- the Sangha, a community of followers on the path to enlightenment and Nirvāna.
Entering the mind of Buddhahood implies entering the fundamental intelligence of the 4 noble truths:
- Suffering is universal and consists of the dissatisfaction inherent in our current condition.
- It is generated by the multiplication of desires, obsessive attachment, and our ignorance.
- But man has the possibility to put an end to suffering and to eliminate it (Nibbana).
- The path is the middle path of balance on the “noble eightfold path” to exercise the right vision, the right discernment, the right speech, the right action, the right means of existence, the right effort, the right attention and the right concentration in order to gradually reach, at the end of this “awakening”, the illumination of nirvana. This presupposes the total liberation of the karma proper to each one (which creates it by his action, whether with the body, the word, the thought or the spirit, and is in its essence favourable or unfavourable, positive or negative) at the end of provisional rebirths in the cycle of transmigrations (samsara). To do this, it is only necessary to meditate, through simple elementary exercises from those of breathing to those of compassion in order to live the “full consciousness and serenity of the moment” in all circumstances…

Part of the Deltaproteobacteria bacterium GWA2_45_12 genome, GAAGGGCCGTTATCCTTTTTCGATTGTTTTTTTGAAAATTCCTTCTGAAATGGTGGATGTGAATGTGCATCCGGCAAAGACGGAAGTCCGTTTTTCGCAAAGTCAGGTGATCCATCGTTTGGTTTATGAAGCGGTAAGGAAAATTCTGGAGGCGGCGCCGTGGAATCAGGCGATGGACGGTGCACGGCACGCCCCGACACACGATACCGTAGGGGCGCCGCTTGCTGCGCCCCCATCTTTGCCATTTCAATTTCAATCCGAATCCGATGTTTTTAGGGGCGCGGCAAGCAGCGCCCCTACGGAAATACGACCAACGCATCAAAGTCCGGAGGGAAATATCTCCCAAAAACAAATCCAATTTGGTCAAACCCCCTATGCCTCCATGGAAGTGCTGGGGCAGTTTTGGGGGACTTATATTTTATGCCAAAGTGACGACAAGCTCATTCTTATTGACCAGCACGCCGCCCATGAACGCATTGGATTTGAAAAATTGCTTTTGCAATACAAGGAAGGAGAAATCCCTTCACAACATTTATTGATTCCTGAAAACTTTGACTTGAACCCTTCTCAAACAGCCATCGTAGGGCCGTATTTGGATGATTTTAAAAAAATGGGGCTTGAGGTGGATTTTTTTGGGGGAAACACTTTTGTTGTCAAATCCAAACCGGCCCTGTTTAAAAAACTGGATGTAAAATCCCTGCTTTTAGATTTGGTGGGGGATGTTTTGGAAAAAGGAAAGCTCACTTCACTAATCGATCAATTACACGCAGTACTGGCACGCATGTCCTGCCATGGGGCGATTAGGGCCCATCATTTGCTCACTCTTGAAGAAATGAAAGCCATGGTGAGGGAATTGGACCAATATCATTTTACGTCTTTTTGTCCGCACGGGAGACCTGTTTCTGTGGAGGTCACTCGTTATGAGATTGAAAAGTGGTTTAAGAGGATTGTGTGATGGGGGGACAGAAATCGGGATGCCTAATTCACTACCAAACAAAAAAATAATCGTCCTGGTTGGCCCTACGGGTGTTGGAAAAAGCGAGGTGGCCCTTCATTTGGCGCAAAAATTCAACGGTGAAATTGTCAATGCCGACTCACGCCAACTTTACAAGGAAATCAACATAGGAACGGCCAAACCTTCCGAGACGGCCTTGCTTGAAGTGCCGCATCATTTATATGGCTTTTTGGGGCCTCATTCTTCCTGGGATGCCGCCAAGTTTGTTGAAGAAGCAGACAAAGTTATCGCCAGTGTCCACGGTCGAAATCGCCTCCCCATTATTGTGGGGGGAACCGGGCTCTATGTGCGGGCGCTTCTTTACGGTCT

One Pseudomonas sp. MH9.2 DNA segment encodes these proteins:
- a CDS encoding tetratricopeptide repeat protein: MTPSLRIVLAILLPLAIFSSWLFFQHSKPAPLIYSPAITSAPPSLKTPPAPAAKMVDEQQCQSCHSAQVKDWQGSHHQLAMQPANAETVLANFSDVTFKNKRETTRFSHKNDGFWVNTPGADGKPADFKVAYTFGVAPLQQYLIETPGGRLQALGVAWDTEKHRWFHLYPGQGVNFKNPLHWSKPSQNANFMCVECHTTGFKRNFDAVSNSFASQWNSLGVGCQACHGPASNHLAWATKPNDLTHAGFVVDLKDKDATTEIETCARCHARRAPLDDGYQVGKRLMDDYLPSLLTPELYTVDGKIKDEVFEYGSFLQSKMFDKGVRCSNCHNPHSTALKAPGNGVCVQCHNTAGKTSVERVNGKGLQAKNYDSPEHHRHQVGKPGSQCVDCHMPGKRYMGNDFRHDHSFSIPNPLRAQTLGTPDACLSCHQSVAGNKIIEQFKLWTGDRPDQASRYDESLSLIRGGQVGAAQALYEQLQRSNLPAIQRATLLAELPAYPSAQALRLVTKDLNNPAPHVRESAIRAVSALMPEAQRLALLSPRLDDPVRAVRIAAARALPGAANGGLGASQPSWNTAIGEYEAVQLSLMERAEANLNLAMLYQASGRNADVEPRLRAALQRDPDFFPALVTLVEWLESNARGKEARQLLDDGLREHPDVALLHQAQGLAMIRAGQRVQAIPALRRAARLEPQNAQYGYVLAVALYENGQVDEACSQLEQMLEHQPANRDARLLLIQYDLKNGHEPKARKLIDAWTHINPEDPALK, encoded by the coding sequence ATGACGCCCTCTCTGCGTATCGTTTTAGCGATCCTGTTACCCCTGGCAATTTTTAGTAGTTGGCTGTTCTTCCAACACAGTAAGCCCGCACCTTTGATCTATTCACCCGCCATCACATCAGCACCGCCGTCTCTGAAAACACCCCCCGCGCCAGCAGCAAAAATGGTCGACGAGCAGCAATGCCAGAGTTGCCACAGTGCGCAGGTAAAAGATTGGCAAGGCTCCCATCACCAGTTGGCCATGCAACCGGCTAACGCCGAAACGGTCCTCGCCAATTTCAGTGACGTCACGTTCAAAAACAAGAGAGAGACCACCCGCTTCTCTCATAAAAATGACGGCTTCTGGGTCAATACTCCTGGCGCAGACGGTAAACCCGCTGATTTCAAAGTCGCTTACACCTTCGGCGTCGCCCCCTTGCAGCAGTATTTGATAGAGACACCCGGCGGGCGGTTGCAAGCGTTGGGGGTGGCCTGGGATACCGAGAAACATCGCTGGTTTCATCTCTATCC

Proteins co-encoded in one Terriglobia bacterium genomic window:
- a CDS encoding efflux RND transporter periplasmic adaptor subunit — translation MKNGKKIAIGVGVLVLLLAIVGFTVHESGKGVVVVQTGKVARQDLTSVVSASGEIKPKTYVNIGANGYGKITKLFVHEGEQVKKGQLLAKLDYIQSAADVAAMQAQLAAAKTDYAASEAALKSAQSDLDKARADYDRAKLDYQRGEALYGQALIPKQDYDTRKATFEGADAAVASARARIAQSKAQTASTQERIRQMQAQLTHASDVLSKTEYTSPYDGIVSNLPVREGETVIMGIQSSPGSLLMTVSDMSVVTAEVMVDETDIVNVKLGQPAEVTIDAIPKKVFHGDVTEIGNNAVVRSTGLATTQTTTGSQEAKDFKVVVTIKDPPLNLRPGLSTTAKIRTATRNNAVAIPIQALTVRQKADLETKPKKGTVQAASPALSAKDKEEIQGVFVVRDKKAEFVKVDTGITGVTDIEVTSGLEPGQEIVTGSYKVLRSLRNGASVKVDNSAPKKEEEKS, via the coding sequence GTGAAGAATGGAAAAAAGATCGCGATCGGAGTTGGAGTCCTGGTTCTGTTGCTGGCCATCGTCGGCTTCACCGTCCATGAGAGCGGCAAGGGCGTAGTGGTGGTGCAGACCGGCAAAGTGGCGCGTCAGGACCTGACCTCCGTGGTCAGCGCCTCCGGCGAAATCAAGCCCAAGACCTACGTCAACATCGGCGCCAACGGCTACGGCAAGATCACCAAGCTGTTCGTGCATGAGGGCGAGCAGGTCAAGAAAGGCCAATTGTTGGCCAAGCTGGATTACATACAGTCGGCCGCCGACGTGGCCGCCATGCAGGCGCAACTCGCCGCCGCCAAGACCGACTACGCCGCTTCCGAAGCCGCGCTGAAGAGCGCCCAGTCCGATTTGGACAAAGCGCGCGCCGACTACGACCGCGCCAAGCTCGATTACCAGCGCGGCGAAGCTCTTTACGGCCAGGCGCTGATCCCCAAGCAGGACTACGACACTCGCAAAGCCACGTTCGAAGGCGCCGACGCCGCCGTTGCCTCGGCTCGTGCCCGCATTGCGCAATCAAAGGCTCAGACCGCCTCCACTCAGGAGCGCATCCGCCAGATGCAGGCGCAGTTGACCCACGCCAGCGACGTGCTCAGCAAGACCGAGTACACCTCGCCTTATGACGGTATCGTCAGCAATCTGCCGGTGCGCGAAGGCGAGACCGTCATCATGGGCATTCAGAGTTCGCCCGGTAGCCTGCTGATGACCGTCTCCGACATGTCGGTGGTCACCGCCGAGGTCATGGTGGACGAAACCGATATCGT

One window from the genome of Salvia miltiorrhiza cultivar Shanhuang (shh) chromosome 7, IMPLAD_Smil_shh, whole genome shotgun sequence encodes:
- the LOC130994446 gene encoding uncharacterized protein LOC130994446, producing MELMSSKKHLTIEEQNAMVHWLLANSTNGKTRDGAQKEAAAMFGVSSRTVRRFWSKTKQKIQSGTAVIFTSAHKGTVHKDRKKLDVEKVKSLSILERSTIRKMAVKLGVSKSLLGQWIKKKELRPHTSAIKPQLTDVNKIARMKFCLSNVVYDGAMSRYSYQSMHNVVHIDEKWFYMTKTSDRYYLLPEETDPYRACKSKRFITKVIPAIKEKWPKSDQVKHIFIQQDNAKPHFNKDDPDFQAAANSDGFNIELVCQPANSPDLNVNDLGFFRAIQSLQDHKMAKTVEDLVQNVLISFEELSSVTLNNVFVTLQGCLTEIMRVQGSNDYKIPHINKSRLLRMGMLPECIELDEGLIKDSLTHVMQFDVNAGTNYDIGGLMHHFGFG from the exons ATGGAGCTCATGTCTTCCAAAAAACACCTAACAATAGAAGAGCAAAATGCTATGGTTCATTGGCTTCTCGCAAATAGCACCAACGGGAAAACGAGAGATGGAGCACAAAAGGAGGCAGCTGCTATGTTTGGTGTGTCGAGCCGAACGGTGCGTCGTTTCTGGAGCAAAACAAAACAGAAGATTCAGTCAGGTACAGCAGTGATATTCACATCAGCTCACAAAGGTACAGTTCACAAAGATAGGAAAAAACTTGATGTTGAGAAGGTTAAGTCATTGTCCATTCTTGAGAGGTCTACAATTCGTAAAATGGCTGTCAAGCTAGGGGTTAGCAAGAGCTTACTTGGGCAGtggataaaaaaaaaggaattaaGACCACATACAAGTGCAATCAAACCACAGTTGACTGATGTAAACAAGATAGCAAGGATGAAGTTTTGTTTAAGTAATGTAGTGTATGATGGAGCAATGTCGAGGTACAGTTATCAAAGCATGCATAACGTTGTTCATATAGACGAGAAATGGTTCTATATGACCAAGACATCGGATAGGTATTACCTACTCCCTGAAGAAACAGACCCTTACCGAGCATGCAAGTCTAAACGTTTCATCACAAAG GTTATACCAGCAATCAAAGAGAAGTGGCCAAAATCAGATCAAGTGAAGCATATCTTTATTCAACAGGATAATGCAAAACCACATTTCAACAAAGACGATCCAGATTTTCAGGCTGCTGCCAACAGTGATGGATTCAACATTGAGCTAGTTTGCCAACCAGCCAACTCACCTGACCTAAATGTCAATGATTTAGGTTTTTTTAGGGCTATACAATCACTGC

But “three poisons” face the three jewels: greed (or thirst), anger (or aversion), ignorance (or indifference). Jealousy and pride are also part of it. Ignorance being the intellectual cause of suffering, the first step to freeing oneself from it is therefore, in the experience that each person makes of his life, to control his own mind by having faith in the Buddha’s teaching and with self-confidence. And since every human being is suffering, it is secondly important to feel compassion for all creatures.
Buddhism is based on two main forms of knowledge. One is certainly intellectual understanding through the rigorous study of philosophical questions using logic and reasoning; it is important to consolidate the quality of the mind through this study and the knowledge it allows to acquire. Nevertheless, this form of knowledge is limited, and does not, on its own, make it possible to attain the authentic wisdom of self-accomplishment, the second form of knowledge. This accomplishment is part of the spirit of awakening – or spirit of truth and enlightenment – and could be described as a form of knowledge superior to ordinary knowledge, an accomplishment of the fundamental nature of the spirit inherent in every human being who progresses through meditation, towards total omniscience or the learning of full consciousness, of inner calm, of the serenity of the moment, of altruistic love, of penetrating vision… These classical teachings, of spiritual rather than philosophical significance, were at the beginning of many philosophical and religious traditions that yesterday “conquered” all of Asia, from Japan to Afghanistan, integrating and/or adapting each of the cultures encountered: theravada or hinayana (small vehicle), mahayana (large vehicle), nichiren (including soka gakkaï), vajrayana (tantric)… and today conquer Europe, the Americas, Africa. In the appendix, we can read the Charter by which the International Soka Gakkai completes its strictly educational mission with an International Movement for Peace.
Do you wish to continue the reflection with the IAM, anxious to contribute to the emergence of African civilization in the contemporary world, and to contribute to the work of the “Religious Pluralism” workshop? Contact us here.